The most common target of fraudsters is money. So as part of their efforts to combat fraud, risk managers need to closely collaborate with that part of the organization that handles this resource more than any other: finance and accounting.
Partner: Finance and Accounting
Main responsibilities: The finance and accounting department is responsible for multiple facets of the financial operations at a company, and in many cases it oversees the systems and processes related to these functions.
These might include:
- treasury management, including the level of risk a business can take on;
- corporate cost controls
- billing and credit controls
- appraising investments such as mergers and acquisitions
- managing a variety of tax issues
- making sure the company is complying with government and industry regulations
- preparing financial statements on a quarterly basis;
- managing and controlling inventory
- managing the payroll system in conjunction with human resources
- managing the company’s budget and assets
- managing cash flow and working capital
Who you should be working with: Ideally, fraud leaders should work in collaboration with the CFO, vice president of finance, or other senior-level executive. Others who might be involved in the fraud discussion include the financial controller, financial director, treasury manager, and accounting manager or supervisor.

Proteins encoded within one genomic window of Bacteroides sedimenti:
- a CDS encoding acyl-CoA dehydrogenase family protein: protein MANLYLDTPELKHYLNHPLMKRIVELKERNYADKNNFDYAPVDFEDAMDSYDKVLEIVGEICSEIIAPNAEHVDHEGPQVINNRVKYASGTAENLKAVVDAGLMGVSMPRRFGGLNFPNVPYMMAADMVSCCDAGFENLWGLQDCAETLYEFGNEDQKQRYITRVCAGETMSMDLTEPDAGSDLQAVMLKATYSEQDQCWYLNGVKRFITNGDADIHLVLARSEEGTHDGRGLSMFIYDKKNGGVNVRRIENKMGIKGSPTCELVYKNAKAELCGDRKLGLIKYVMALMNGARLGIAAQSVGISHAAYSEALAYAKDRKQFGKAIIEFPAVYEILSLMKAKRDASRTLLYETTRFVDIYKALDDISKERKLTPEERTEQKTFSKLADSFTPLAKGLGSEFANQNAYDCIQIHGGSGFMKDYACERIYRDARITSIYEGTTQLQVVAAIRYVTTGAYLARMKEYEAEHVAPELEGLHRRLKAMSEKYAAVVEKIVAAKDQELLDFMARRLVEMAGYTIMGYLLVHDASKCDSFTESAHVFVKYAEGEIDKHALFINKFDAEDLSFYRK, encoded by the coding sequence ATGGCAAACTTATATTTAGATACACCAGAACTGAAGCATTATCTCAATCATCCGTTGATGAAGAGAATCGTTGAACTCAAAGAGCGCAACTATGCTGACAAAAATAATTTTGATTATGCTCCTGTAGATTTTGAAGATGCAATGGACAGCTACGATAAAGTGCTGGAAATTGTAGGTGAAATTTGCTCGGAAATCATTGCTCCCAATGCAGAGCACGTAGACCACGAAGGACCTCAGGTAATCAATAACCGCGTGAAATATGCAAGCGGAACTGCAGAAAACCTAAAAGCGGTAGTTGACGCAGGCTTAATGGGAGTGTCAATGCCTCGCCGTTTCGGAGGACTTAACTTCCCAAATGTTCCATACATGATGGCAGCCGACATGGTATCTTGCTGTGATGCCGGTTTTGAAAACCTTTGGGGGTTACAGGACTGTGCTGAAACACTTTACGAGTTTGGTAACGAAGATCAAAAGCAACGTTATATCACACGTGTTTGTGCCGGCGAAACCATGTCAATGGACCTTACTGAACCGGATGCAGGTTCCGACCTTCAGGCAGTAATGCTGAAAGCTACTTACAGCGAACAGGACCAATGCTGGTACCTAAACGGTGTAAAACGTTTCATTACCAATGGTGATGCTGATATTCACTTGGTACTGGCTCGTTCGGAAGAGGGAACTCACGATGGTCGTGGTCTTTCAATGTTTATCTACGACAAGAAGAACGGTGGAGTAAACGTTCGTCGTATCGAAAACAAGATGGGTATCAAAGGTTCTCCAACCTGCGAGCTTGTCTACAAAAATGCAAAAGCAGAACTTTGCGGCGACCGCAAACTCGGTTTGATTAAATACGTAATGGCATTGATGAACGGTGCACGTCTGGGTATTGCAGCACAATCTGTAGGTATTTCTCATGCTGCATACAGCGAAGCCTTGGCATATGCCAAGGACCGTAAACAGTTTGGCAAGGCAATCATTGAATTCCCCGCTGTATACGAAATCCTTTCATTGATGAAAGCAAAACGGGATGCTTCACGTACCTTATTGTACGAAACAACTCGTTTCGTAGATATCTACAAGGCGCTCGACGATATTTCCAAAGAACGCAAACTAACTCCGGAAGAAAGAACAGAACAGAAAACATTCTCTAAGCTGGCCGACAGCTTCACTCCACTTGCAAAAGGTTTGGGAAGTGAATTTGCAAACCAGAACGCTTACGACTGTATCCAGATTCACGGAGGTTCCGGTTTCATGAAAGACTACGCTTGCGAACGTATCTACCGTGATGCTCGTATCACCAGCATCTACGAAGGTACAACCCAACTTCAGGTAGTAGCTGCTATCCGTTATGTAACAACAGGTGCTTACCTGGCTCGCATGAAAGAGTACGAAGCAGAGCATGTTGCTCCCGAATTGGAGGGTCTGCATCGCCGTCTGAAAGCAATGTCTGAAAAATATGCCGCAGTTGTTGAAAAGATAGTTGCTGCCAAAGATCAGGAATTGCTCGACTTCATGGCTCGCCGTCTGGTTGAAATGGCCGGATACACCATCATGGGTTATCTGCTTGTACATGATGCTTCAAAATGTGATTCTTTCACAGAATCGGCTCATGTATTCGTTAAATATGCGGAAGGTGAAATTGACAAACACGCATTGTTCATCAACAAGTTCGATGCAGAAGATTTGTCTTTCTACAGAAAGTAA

How fraud can have an impact on this function:
The ways fraud can impact the finance and accounting functions within organizations are virtually limitless.
Finance departments face a large number of potential fraud risks. For example, fraudsters can fabricate invoices; make unauthorized cash transfers; steal the identities of employees and business partners and take over accounts for malicious purposes; or perpetrate expense fraud, mobile banking fraud, and social engineering fraud.
Executives in finance and accounting can play a key role in helping to reduce or eliminate fraud within an organization. But they face some challenges. According to a January 2020 report from Gartner, “How to Create a Payment Fraud Detection Strategy at the Organizational Level,” among the key challenges are the cost of fraud due to losses, and the cost of fraud management tools. There are also operational costs of fraud management.
These executives are seeking a better understanding of the overall fraud management costs the organization is facing, the expected return on investment from deploying fraud management tools, and the impact on the company’s overall profitability resulting from various approaches to fraud detection and mitigation.
Solutions to consider: Risk management executives can work with finance and accounting to help reduce or eliminate fraud or minimize the impact. Among the best practices:
- Work to educate finance and accounting staffers so they can easily spot potential fraud and take necessary action, such as alerting risk managers.
- Deploy automated technology tools such as digital identity to increase operational efficiency and monitor the ongoing behavior of identifying data elements to provide a holistic view of a user’s digital identity.
- In addition to authenticating the digital attributes of users via digital identity, authenticate behavioral biometrics. Use a layered solution model that addresses both identity authentication and transaction verification.
- Seek help from outside experts that have deep data and analytics resources to help identity and stop fraud.